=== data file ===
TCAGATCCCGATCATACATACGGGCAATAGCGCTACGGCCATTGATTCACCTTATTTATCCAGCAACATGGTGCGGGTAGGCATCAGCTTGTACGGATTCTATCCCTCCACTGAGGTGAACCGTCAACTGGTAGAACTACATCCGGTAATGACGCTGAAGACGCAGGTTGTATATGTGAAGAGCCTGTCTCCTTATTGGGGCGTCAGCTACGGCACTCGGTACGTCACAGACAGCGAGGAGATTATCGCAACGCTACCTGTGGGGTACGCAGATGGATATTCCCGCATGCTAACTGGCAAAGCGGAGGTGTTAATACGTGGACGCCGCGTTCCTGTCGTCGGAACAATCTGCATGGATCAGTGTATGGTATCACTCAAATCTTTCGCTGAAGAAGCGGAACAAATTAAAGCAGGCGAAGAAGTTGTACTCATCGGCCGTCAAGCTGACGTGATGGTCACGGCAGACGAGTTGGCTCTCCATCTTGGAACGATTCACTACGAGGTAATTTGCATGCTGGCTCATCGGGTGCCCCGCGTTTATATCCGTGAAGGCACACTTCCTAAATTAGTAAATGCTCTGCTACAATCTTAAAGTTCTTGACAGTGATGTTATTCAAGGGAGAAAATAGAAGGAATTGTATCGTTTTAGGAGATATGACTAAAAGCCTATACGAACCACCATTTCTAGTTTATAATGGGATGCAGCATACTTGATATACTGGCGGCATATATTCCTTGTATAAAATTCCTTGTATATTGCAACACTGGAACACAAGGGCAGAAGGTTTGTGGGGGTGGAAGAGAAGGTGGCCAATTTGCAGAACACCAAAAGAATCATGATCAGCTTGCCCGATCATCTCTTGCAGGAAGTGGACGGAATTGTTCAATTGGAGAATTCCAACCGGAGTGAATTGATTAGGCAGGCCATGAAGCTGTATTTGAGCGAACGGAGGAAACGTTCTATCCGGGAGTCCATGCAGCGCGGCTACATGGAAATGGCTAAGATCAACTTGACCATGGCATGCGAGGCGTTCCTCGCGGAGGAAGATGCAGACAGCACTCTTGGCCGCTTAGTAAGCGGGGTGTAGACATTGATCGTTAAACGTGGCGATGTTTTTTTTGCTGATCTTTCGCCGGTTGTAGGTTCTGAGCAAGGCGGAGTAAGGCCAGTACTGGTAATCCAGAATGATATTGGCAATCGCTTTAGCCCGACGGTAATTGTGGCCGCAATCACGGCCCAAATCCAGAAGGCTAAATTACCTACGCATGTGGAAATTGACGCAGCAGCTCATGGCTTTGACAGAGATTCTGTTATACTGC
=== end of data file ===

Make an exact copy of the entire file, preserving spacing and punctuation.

TCAGATCCCGATCATACATACGGGCAATAGCGCTACGGCCATTGATTCACCTTATTTATCCAGCAACATGGTGCGGGTAGGCATCAGCTTGTACGGATTCTATCCCTCCACTGAGGTGAACCGTCAACTGGTAGAACTACATCCGGTAATGACGCTGAAGACGCAGGTTGTATATGTGAAGAGCCTGTCTCCTTATTGGGGCGTCAGCTACGGCACTCGGTACGTCACAGACAGCGAGGAGATTATCGCAACGCTACCTGTGGGGTACGCAGATGGATATTCCCGCATGCTAACTGGCAAAGCGGAGGTGTTAATACGTGGACGCCGCGTTCCTGTCGTCGGAACAATCTGCATGGATCAGTGTATGGTATCACTCAAATCTTTCGCTGAAGAAGCGGAACAAATTAAAGCAGGCGAAGAAGTTGTACTCATCGGCCGTCAAGCTGACGTGATGGTCACGGCAGACGAGTTGGCTCTCCATCTTGGAACGATTCACTACGAGGTAATTTGCATGCTGGCTCATCGGGTGCCCCGCGTTTATATCCGTGAAGGCACACTTCCTAAATTAGTAAATGCTCTGCTACAATCTTAAAGTTCTTGACAGTGATGTTATTCAAGGGAGAAAATAGAAGGAATTGTATCGTTTTAGGAGATATGACTAAAAGCCTATACGAACCACCATTTCTAGTTTATAATGGGATGCAGCATACTTGATATACTGGCGGCATATATTCCTTGTATAAAATTCCTTGTATATTGCAACACTGGAACACAAGGGCAGAAGGTTTGTGGGGGTGGAAGAGAAGGTGGCCAATTTGCAGAACACCAAAAGAATCATGATCAGCTTGCCCGATCATCTCTTGCAGGAAGTGGACGGAATTGTTCAATTGGAGAATTCCAACCGGAGTGAATTGATTAGGCAGGCCATGAAGCTGTATTTGAGCGAACGGAGGAAACGTTCTATCCGGGAGTCCATGCAGCGCGGCTACATGGAAATGGCTAAGATCAACTTGACCATGGCATGCGAGGCGTTCCTCGCGGAGGAAGATGCAGACAGCACTCTTGGCCGCTTAGTAAGCGGGGTGTAGACATTGATCGTTAAACGTGGCGATGTTTTTTTTGCTGATCTTTCGCCGGTTGTAGGTTCTGAGCAAGGCGGAGTAAGGCCAGTACTGGTAATCCAGAATGATATTGGCAATCGCTTTAGCCCGACGGTAATTGTGGCCGCAATCACGGCCCAAATCCAGAAGGCTAAATTACCTACGCATGTGGAAATTGACGCAGCAGCTCATGGCTTTGACAGAGATTCTGTTATACTGC